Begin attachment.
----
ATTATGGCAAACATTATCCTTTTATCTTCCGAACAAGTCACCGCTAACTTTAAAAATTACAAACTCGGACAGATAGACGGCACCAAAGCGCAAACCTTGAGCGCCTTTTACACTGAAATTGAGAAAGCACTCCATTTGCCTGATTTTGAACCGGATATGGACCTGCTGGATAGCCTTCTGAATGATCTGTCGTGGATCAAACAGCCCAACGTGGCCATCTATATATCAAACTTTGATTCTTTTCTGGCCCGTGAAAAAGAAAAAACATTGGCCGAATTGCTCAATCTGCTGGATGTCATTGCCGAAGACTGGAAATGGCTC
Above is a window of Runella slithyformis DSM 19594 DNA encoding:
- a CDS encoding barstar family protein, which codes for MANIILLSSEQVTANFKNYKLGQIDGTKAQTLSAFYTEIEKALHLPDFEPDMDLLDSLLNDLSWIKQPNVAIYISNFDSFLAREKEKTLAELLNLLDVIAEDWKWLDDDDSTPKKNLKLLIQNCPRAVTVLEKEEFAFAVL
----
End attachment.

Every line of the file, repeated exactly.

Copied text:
ATTATGGCAAACATTATCCTTTTATCTTCCGAACAAGTCACCGCTAACTTTAAAAATTACAAACTCGGACAGATAGACGGCACCAAAGCGCAAACCTTGAGCGCCTTTTACACTGAAATTGAGAAAGCACTCCATTTGCCTGATTTTGAACCGGATATGGACCTGCTGGATAGCCTTCTGAATGATCTGTCGTGGATCAAACAGCCCAACGTGGCCATCTATATATCAAACTTTGATTCTTTTCTGGCCCGTGAAAAAGAAAAAACATTGGCCGAATTGCTCAATCTGCTGGATGTCATTGCCGAAGACTGGAAATGGCTC
Above is a window of Runella slithyformis DSM 19594 DNA encoding:
- a CDS encoding barstar family protein, which codes for MANIILLSSEQVTANFKNYKLGQIDGTKAQTLSAFYTEIEKALHLPDFEPDMDLLDSLLNDLSWIKQPNVAIYISNFDSFLAREKEKTLAELLNLLDVIAEDWKWLDDDDSTPKKNLKLLIQNCPRAVTVLEKEEFAFAVL